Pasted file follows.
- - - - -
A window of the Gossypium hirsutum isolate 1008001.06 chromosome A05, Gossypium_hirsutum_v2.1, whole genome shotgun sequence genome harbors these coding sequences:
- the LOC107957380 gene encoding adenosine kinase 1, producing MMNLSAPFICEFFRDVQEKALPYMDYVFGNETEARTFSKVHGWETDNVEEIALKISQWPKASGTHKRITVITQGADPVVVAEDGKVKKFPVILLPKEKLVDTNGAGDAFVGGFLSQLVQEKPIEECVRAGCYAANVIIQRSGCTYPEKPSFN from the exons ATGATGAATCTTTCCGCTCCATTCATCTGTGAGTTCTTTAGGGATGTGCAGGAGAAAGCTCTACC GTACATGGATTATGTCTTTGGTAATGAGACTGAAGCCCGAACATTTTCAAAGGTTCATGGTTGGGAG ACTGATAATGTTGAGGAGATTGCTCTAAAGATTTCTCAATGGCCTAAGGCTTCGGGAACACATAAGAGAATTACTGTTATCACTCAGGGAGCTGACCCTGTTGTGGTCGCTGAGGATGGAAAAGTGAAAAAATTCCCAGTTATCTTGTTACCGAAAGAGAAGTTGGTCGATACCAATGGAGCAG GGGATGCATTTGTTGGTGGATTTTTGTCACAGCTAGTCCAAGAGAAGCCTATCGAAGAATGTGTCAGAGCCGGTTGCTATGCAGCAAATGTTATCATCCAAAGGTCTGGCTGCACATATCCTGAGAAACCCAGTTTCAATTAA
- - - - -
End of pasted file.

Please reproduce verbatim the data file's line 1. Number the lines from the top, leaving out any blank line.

A window of the Gossypium hirsutum isolate 1008001.06 chromosome A05, Gossypium_hirsutum_v2.1, whole genome shotgun sequence genome harbors these coding sequences: